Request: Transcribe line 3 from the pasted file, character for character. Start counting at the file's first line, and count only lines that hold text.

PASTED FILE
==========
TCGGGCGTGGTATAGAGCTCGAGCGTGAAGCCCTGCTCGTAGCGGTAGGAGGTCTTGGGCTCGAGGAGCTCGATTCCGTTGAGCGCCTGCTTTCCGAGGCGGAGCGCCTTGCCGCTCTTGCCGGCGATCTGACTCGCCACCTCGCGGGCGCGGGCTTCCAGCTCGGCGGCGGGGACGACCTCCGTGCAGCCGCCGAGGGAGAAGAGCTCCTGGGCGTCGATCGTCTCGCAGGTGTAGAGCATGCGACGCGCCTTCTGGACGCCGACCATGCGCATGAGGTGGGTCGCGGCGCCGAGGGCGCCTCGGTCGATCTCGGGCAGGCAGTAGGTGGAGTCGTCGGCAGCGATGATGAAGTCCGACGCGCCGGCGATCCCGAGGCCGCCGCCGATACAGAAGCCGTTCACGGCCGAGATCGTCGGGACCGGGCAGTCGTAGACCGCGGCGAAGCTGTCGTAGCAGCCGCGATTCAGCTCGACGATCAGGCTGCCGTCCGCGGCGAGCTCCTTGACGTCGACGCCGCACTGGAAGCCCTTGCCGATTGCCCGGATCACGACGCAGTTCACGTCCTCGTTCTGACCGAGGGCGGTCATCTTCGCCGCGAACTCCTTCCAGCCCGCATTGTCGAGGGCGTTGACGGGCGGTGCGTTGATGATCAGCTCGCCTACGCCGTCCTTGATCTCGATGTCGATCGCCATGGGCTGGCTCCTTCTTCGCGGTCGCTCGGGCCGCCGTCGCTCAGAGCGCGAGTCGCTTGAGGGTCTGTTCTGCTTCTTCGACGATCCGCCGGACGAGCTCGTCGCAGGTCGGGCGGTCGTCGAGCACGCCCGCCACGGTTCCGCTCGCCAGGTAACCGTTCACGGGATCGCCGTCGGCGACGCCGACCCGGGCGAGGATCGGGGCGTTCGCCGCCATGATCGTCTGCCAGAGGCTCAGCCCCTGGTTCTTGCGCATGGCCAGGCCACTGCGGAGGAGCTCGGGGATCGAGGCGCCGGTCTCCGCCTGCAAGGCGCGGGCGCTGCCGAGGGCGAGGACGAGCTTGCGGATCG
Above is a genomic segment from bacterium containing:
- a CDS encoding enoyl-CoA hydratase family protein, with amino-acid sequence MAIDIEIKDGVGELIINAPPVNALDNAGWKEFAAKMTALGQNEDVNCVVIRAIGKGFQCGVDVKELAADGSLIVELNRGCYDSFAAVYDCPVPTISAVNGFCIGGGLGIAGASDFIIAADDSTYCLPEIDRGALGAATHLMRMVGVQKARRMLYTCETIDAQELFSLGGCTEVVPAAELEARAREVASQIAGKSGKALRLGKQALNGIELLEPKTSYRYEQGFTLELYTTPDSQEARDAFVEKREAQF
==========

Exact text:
- a CDS encoding enoyl-CoA hydratase family protein, with amino-acid sequence MAIDIEIKDGVGELIINAPPVNALDNAGWKEFAAKMTALGQNEDVNCVVIRAIGKGFQCGVDVKELAADGSLIVELNRGCYDSFAAVYDCPVPTISAVNGFCIGGGLGIAGASDFIIAADDSTYCLPEIDRGALGAATHLMRMVGVQKARRMLYTCETIDAQELFSLGGCTEVVPAAELEARAREVASQIAGKSGKALRLGKQALNGIELLEPKTSYRYEQGFTLELYTTPDSQEARDAFVEKREAQF